HONG KONG Jan 27 Chinese asset management firm CSOP said it has started applying for new quotas for its newly-listed renminbi exchange-traded fund (ETF) in London due to strong demand, signaling international investors' growing appetite for yuan assets.
The fund, which tracks the FTSE China A50 Index to allow investors to have exposure to the top 50 companies in mainland China, has exhausted 1.45 billion yuan ($239.60 million) of its 1.5 billion yuan quota, only two weeks after its launch.
It is the first Renminbi Qualified Foreign Institutional Investor (RQFII) exchange traded fund (ETF) available in London, after the firm listed another yuan ETF in Tokyo tracking CES China A80 Index a year earlier.
"We've seen a lot of demand from institutional investors in Europe, especially insurance companies and family offices," said Ding Chen, chief executive officer at CSOP Asset Management, which managed $5.7 billion assets as of end-2013.
"We did a series of roadshows in Europe recently and found that interest in yuan products is not only from Germany and Switzerland where investment demand is usually strong, but also from countries like Itlay," Ding added.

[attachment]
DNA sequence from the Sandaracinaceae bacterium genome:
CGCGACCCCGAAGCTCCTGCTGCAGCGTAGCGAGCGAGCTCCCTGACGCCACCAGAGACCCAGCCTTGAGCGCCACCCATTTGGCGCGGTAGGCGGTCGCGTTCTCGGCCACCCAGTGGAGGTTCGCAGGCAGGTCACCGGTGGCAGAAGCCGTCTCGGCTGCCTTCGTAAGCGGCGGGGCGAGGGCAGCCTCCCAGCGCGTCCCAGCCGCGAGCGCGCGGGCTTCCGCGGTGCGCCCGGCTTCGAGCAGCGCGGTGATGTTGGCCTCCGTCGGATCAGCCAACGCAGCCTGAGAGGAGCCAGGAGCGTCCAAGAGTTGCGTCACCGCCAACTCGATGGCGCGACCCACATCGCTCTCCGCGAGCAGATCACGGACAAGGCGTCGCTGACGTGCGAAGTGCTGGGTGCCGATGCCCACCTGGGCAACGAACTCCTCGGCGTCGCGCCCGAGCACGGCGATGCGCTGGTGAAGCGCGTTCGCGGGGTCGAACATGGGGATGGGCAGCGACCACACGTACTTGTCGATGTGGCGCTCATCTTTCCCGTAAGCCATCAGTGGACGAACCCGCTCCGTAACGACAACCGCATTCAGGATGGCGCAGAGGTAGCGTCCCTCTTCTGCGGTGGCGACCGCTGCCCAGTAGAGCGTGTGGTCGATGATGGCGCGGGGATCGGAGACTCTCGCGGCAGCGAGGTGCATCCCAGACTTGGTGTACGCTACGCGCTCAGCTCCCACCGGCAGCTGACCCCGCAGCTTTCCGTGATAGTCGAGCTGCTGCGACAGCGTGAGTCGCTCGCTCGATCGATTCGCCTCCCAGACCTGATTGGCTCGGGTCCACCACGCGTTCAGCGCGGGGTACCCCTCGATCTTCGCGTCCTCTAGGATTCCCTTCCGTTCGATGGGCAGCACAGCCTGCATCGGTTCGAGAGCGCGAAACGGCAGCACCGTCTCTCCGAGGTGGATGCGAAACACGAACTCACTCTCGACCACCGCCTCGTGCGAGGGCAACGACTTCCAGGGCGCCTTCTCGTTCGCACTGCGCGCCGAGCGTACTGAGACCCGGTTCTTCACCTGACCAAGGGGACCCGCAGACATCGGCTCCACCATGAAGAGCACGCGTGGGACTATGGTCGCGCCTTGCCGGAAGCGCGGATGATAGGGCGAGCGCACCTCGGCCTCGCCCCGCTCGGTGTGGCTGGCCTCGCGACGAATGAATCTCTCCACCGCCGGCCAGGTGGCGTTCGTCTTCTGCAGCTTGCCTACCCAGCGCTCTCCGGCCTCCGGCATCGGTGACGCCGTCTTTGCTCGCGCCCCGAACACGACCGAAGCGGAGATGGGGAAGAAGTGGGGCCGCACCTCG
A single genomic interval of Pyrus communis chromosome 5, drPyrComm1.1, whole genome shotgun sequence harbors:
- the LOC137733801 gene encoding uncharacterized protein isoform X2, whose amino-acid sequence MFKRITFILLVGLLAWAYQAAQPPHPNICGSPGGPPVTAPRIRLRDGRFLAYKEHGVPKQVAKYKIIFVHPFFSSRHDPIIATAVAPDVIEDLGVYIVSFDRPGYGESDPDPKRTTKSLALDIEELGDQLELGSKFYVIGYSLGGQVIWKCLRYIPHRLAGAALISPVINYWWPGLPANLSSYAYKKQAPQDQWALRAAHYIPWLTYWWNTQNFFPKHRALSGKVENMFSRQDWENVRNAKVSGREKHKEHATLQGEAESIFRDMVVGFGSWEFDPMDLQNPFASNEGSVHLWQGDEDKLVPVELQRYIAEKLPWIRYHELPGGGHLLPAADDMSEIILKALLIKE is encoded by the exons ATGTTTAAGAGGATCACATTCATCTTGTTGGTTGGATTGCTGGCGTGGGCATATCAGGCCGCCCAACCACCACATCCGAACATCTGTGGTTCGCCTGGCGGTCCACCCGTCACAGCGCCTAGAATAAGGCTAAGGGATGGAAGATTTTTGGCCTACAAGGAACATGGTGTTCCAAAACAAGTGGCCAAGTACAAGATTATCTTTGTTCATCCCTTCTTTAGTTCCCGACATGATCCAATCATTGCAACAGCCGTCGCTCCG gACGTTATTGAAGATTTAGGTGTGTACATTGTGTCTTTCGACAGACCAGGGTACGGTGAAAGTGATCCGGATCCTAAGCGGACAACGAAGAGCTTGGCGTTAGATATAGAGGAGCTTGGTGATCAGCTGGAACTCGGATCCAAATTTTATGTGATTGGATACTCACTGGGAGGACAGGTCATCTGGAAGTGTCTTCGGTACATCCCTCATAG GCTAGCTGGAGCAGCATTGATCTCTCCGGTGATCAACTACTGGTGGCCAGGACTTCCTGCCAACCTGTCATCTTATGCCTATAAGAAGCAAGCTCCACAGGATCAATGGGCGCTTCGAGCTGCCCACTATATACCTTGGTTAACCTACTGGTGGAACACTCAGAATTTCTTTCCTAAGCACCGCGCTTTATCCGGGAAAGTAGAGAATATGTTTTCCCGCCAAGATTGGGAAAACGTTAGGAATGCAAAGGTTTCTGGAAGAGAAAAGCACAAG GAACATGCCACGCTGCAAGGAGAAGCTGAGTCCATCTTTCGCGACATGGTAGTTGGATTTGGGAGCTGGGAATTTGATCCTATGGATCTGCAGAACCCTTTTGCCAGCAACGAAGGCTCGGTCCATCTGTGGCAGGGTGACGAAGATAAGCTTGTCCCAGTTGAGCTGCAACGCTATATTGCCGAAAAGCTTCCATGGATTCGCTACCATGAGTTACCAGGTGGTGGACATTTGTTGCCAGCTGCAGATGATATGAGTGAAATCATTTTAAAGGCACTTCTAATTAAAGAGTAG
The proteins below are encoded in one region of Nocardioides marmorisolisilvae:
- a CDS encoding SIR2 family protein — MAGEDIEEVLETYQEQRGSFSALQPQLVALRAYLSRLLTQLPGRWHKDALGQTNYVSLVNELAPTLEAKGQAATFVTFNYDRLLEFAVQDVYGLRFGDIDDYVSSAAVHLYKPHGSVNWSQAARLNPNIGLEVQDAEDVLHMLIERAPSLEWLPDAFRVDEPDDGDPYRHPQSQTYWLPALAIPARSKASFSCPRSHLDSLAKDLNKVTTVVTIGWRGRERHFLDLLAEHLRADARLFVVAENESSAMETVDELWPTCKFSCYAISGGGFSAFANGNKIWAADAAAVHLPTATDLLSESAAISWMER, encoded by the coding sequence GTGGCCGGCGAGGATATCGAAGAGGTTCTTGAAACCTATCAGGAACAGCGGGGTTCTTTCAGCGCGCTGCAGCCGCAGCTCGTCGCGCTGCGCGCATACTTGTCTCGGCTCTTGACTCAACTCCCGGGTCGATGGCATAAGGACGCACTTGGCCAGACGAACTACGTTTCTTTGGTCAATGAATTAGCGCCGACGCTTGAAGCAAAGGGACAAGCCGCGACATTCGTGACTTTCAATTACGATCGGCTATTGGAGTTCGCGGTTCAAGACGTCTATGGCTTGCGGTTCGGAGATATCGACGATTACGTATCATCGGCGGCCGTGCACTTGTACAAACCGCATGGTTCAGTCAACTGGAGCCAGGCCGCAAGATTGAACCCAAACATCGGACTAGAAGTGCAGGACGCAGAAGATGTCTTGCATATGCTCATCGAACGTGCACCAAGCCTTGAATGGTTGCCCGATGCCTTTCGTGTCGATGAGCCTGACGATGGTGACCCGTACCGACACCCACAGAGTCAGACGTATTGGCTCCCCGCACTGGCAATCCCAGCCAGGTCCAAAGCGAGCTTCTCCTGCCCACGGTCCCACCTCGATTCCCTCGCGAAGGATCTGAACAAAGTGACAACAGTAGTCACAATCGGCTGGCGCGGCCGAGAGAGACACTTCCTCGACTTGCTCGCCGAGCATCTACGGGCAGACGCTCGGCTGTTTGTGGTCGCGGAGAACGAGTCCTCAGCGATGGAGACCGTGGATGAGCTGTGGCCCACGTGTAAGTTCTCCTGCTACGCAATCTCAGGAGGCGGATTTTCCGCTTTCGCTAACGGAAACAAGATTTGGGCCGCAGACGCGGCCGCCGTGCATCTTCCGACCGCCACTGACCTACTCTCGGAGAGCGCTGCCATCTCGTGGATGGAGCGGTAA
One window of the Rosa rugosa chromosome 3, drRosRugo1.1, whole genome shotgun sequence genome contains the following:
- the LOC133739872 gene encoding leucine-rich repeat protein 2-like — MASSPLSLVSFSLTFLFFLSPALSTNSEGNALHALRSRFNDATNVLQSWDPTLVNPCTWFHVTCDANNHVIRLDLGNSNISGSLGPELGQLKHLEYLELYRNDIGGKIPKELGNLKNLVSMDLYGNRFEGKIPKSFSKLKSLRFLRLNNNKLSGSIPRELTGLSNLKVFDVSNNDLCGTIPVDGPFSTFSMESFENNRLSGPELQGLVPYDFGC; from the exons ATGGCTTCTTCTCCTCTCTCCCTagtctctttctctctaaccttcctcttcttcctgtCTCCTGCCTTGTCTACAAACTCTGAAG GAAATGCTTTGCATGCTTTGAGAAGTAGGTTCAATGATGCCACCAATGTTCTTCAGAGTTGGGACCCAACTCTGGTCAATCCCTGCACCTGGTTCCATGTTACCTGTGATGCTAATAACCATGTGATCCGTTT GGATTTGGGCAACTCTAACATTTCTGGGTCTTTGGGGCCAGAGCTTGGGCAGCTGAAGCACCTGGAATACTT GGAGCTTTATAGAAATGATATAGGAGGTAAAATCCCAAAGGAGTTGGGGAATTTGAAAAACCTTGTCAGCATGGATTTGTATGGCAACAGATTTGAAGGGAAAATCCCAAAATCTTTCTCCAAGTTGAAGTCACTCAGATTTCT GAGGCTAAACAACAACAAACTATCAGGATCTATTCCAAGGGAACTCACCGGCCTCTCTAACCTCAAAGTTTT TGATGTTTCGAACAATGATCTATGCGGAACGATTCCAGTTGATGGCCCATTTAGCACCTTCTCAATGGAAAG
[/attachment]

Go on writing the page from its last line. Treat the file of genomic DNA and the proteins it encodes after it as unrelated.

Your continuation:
Ding said the firm is also considering capitalising on London's 80 billion yuan RQFII quota for the fund, whose manager is London-based Source.
The RQFII scheme, launched in 2011, allows financial institutions to use offshore RMB to invest in the Chinese mainland securities markets, including stocks, bonds, and money market instruments.
As of Dec. 25, a total of 157.5 billion yuan of quotas had been approved for 52 RQFII licences under the 270 billion yuan quota granted to Hong Kong.
Britain's Ashmore also kicked off London's quota earlier this month.
As China's currency outperforms in the region, global investors have started to add yuan assets to their portfolios to diversify risks.
Ding said the company is studying whether to list more yuan products in European cities, such as Frankfurt, to meet such needs.
CSOP is not alone in expanding its yuan business roadmap. China's Harvest Global Investments partnered with Deutsche Asset & Wealth Management in December and listed the first yuan ETF in the United States.
Offshore ETFs focused on the A-share market are among the few options for foreigners to access mainland markets.
ETFs offered under RQFII are usually preferred more by investors than those under QFII launched in 2002, given lower counterparty risk and tracking error.
However, Ding noted foreign investors are not without concerns about China, particularly its shadow banking problems and its progress in opening up domestic markets.